1961’s The Parent Trap and 1995’s “update” It Takes Two are quintessential "Best Camp Gone Wrong" moments with both movies featuring a group of counselors and other administrative personnel who don’t seem to realize they have mixed up their campers. However the award for "Camp Gone Severely Wrong" has to go to The Burning (1981; a group of pranksters decides to target the creepy caretaker, only he is back at camp to wreak his own havoc) and its seeming-update Camp Slaughter (2005; stranded motorists stumble across a camp cursed to relive the same 1981 day over and over). The latter are only good in the so-bad-they-have-their-moments way and are not to be viewed by the squeamish, impressionable, or purveyors of taste, I might add.

Finally, for those of you who never felt you fit into one “specialty” camp or another or just longed to break free of parents and responsibility for the whole summer, Camp Nowhere is the absolute end-all-be-all must of this list. Starring Christopher Lloyd, Jonathan Jackson, Andrew Keegan, and Marnette (then Marnie) Patterson, it was a hit amongst the tween crowd in its 1994 release but has withstood the test of time as future generations, too, dream of conning their parents out of a couple thousand dollars and escaping to a lakefront cabin to host bonfires, play with fireworks, and engage in mud-wrestling competitions and pie-eating contests. Camp Nowhere is a tale about the strong friendships formed during a summer away, if nothing else, as kids from all social cliques mingled together and worked toward the one common goal of outsmarting their parents (and government authorities) by showing off four fake camps, back-to-back, in a movie climax that made countless adults jealous of the level of potential those kids inherently possessed.

And just so I don't get a bunch of angry comments/emails: yes, I'm aware I skipped over Meatballs, and yes, I realize it's a travesty, but yes, it was intentional, and no, I don't intend to rectify it. As if the three subsequent crappy sequels weren't enough, the studio suits have now decided to bastardize the original even further be remaking it. So I'm boycotting in the hopes that they think its fallen off our radar and therefore doesn't warrant a remake so then they will leave the original good one alone! In the words/voice of Chris Crocker: "Leave Meatballs alone!" But I digress.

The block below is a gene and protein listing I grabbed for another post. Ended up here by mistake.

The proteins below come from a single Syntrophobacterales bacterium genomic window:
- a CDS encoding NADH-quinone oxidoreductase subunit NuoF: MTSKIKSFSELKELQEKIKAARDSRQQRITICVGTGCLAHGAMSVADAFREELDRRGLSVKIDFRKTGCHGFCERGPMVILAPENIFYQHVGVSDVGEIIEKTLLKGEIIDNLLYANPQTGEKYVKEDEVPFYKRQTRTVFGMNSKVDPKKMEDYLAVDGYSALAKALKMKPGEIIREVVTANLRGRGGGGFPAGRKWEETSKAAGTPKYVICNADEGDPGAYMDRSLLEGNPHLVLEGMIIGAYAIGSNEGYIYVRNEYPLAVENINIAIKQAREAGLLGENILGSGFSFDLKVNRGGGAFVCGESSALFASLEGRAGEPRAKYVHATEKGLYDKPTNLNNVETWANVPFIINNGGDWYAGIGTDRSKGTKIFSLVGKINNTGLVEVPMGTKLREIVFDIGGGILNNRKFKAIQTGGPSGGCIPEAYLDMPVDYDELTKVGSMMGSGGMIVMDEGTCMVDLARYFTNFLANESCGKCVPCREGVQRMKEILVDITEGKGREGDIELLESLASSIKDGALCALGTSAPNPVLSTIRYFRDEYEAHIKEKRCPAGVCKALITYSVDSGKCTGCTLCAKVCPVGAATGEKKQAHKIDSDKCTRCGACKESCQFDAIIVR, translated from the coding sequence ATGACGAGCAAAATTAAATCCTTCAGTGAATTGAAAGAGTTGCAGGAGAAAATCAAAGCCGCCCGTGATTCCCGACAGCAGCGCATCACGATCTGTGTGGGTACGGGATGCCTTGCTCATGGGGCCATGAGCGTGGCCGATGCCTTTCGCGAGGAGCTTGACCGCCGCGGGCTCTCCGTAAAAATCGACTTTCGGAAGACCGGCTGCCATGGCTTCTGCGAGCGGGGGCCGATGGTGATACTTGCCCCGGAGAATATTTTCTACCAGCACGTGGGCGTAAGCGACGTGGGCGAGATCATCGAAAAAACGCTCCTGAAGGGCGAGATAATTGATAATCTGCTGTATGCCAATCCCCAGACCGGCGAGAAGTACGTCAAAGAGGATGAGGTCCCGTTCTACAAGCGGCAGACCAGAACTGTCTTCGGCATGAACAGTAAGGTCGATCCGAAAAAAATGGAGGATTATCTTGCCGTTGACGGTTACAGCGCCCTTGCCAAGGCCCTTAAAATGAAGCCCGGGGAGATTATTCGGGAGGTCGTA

Friday, March 28, 2008

Oh, Those Magical Words...

Her toe taps impatiently on the faux wood floor, clicking each time it hits. The wire that runs from her ear to her front pocket, where it disappears into a small black leather pouch, flaps with the movement. She glances at her watch and then cranes her neck around the big beefy man in front of her-- a man who turns and glares at her up and down for tapping her foot only to turn his snarl into a brief smile. She rolls her eyes and stops momentarily just to glare back before resuming her nervous behavior. She checks her watch again compulsively; she has a meeting for which she is about to be late, and she doesn’t understand what could be taking so long; sure there’s only one pimply faced college kid working the complex, robotic machines this morning, but the custom, foamy orders don’t even sound particularly convoluted today. The man in front of her steps forward to retrieve his own order, and she sighs: finally.

A few minutes later, she struggles to push open the coffee shop door, juggling her wallet, her cell phone, her office key card, and her freshly brewed coffee. Clearly she is too distracted to notice the greasy haired munchkin of a man approach, lower his sunglasses on his nose, and look her over with a smirk on his face.

“Excuse me; are the pastries in there any good?”

Startled, she looks up and straight into the just-bleached teeth of the smiling man, who points behind her. She almost does a double take; what is he, new? Everyone knows if you want fresh pastries—especially on this side of town—there’s an amazing bakery a few blocks down.

She doesn’t say as much, though; she just tells him some of them are with a tense return smile. She hastily stuffs her wallet into her purse and turns to press the pedestrian button on the corner.

“Are you Spanish?”

The little red hand still blinks tauntingly, so she sighs and just shakes her head no, busying herself with her key card and counting down the seconds until the light changes.

“Really? You look Mexican,” he doesn’t get the hint.

“I’m Italian.” She sucks in a breath after she admits that; she doesn’t know why she’s humoring this guy. She’s usually not that nice. She doesn’t believe in humoring someone or placating them in any way. Maybe it's the New Yorker in her, but she always tells it like it is, no matter how blunt or insensitive it may come off. She doesn’t like there to be any surprises.